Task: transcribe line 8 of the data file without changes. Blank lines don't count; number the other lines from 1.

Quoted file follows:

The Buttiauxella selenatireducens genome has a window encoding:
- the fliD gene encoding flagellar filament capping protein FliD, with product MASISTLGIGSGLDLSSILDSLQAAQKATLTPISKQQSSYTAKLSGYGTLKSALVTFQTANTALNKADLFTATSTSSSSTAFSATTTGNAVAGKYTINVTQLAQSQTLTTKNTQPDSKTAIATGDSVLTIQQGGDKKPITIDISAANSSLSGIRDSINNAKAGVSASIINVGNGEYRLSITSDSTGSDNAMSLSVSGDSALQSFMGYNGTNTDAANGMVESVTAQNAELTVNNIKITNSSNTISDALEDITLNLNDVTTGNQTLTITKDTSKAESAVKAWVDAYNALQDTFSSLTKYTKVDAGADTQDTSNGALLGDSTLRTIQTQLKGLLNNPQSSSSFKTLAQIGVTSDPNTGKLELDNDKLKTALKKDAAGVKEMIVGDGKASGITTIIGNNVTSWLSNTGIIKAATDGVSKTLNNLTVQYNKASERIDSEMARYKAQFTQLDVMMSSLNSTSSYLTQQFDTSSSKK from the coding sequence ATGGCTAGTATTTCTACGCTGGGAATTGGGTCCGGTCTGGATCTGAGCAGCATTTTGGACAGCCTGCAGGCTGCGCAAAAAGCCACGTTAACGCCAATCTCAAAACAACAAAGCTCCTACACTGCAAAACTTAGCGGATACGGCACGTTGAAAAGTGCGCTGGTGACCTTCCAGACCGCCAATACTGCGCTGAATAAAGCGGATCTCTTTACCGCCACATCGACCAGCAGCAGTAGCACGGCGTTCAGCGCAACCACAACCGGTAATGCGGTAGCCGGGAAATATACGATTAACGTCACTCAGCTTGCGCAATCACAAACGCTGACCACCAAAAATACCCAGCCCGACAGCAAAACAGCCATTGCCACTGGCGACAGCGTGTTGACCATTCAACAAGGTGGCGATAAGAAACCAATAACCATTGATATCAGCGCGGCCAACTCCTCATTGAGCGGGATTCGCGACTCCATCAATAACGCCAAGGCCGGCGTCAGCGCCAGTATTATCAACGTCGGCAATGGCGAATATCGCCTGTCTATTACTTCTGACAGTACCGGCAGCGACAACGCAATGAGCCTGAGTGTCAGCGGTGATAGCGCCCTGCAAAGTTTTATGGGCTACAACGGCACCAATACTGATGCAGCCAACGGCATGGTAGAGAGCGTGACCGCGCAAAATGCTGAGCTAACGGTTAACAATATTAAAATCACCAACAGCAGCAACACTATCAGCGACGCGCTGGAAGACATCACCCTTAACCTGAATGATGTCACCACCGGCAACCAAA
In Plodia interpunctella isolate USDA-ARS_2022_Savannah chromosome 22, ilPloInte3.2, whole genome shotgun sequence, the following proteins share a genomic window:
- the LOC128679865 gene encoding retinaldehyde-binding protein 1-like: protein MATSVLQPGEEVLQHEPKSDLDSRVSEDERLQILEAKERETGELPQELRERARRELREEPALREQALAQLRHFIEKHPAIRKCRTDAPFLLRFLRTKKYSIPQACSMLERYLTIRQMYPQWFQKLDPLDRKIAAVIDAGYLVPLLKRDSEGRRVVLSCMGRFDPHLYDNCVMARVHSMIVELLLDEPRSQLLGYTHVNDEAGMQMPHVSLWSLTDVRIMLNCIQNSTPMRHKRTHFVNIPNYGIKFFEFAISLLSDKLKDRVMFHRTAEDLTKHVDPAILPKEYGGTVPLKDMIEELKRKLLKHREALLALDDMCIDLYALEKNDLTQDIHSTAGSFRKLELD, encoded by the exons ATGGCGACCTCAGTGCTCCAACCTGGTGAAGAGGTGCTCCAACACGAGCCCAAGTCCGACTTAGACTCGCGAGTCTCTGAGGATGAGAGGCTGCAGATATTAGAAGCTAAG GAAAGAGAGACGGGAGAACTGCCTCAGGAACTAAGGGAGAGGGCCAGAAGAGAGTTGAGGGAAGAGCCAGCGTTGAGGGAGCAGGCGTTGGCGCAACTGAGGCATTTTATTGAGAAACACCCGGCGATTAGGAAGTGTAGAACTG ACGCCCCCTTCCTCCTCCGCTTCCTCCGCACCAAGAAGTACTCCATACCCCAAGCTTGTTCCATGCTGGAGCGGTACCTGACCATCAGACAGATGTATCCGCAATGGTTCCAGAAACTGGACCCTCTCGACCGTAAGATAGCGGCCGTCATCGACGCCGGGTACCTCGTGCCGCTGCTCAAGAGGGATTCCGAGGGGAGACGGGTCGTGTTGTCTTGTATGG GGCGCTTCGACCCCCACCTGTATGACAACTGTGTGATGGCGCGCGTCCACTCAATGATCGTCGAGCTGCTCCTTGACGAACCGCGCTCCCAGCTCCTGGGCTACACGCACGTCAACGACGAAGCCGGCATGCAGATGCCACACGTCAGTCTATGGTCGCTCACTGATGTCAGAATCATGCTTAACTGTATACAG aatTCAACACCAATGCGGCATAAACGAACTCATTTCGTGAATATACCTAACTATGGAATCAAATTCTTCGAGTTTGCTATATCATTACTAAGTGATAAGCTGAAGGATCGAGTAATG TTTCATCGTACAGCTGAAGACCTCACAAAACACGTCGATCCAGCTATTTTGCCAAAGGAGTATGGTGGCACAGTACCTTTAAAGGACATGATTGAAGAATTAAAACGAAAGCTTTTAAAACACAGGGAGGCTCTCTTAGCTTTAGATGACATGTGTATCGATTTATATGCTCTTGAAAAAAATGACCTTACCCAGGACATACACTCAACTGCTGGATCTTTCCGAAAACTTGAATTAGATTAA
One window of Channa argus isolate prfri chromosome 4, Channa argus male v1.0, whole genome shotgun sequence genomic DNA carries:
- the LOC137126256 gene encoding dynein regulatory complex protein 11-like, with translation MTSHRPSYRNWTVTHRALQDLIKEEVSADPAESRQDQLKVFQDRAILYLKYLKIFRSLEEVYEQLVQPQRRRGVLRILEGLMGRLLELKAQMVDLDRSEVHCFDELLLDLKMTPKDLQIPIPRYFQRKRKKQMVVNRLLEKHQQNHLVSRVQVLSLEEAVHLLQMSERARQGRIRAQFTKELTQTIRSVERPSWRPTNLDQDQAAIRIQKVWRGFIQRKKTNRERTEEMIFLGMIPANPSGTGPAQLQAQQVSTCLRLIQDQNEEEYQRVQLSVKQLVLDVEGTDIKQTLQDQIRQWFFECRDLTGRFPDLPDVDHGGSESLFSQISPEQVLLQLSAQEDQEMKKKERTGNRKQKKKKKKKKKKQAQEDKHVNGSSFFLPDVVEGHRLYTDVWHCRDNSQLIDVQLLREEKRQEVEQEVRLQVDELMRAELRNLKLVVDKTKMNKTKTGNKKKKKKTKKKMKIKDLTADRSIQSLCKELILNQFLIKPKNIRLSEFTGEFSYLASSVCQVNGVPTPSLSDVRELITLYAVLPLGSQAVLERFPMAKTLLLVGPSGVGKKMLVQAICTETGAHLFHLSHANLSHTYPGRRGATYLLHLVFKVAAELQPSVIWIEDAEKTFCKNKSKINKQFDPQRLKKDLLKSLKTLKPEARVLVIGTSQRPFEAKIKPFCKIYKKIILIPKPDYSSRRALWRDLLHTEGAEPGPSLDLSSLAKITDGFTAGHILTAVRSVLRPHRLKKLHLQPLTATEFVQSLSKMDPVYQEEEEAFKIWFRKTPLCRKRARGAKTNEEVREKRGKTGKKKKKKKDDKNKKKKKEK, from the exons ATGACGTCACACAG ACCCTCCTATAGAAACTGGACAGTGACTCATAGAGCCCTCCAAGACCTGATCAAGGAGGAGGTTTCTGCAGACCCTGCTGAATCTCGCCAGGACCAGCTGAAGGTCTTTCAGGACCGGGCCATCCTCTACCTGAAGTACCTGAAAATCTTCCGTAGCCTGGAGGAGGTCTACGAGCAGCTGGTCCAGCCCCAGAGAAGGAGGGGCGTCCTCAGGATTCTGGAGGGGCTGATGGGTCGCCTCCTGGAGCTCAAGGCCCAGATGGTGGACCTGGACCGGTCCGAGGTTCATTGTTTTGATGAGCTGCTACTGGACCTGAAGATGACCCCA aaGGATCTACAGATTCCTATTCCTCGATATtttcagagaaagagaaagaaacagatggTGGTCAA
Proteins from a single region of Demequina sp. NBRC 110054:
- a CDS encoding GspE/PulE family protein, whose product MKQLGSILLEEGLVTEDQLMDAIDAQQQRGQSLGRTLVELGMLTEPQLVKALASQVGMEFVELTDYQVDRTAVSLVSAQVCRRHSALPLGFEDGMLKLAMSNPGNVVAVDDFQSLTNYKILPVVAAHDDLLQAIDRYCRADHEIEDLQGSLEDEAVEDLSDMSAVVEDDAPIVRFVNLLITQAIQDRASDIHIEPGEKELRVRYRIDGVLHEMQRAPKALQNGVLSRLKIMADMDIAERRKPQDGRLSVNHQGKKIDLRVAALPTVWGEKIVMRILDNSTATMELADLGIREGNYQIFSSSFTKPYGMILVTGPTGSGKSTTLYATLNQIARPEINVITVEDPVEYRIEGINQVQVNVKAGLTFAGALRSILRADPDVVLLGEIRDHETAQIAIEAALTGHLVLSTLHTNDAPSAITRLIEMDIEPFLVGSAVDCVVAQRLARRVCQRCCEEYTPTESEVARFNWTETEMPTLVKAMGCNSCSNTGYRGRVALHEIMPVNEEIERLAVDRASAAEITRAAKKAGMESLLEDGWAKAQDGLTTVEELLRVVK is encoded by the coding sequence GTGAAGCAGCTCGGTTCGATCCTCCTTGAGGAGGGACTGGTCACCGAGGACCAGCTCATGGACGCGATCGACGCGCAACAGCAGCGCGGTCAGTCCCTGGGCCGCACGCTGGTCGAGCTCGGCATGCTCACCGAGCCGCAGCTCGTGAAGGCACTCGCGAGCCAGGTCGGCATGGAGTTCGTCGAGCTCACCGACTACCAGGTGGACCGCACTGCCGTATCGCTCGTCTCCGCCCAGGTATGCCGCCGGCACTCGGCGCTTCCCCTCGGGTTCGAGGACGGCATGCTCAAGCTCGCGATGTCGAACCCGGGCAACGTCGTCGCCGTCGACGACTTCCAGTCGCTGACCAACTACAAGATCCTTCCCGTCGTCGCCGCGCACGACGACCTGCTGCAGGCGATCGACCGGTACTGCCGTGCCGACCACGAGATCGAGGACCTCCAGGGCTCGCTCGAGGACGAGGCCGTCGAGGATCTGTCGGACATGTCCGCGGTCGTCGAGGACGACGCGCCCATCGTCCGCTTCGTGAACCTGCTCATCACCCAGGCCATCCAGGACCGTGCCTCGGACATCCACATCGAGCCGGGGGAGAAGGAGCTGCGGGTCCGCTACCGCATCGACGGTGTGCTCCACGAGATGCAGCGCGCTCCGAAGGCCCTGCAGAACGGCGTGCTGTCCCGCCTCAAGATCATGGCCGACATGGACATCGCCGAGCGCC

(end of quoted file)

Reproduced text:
- a CDS encoding GspE/PulE family protein, whose product MKQLGSILLEEGLVTEDQLMDAIDAQQQRGQSLGRTLVELGMLTEPQLVKALASQVGMEFVELTDYQVDRTAVSLVSAQVCRRHSALPLGFEDGMLKLAMSNPGNVVAVDDFQSLTNYKILPVVAAHDDLLQAIDRYCRADHEIEDLQGSLEDEAVEDLSDMSAVVEDDAPIVRFVNLLITQAIQDRASDIHIEPGEKELRVRYRIDGVLHEMQRAPKALQNGVLSRLKIMADMDIAERRKPQDGRLSVNHQGKKIDLRVAALPTVWGEKIVMRILDNSTATMELADLGIREGNYQIFSSSFTKPYGMILVTGPTGSGKSTTLYATLNQIARPEINVITVEDPVEYRIEGINQVQVNVKAGLTFAGALRSILRADPDVVLLGEIRDHETAQIAIEAALTGHLVLSTLHTNDAPSAITRLIEMDIEPFLVGSAVDCVVAQRLARRVCQRCCEEYTPTESEVARFNWTETEMPTLVKAMGCNSCSNTGYRGRVALHEIMPVNEEIERLAVDRASAAEITRAAKKAGMESLLEDGWAKAQDGLTTVEELLRVVK is encoded by the coding sequence GTGAAGCAGCTCGGTTCGATCCTCCTTGAGGAGGGACTGGTCACCGAGGACCAGCTCATGGACGCGATCGACGCGCAACAGCAGCGCGGTCAGTCCCTGGGCCGCACGCTGGTCGAGCTCGGCATGCTCACCGAGCCGCAGCTCGTGAAGGCACTCGCGAGCCAGGTCGGCATGGAGTTCGTCGAGCTCACCGACTACCAGGTGGACCGCACTGCCGTATCGCTCGTCTCCGCCCAGGTATGCCGCCGGCACTCGGCGCTTCCCCTCGGGTTCGAGGACGGCATGCTCAAGCTCGCGATGTCGAACCCGGGCAACGTCGTCGCCGTCGACGACTTCCAGTCGCTGACCAACTACAAGATCCTTCCCGTCGTCGCCGCGCACGACGACCTGCTGCAGGCGATCGACCGGTACTGCCGTGCCGACCACGAGATCGAGGACCTCCAGGGCTCGCTCGAGGACGAGGCCGTCGAGGATCTGTCGGACATGTCCGCGGTCGTCGAGGACGACGCGCCCATCGTCCGCTTCGTGAACCTGCTCATCACCCAGGCCATCCAGGACCGTGCCTCGGACATCCACATCGAGCCGGGGGAGAAGGAGCTGCGGGTCCGCTACCGCATCGACGGTGTGCTCCACGAGATGCAGCGCGCTCCGAAGGCCCTGCAGAACGGCGTGCTGTCCCGCCTCAAGATCATGGCCGACATGGACATCGCCGAGCGCC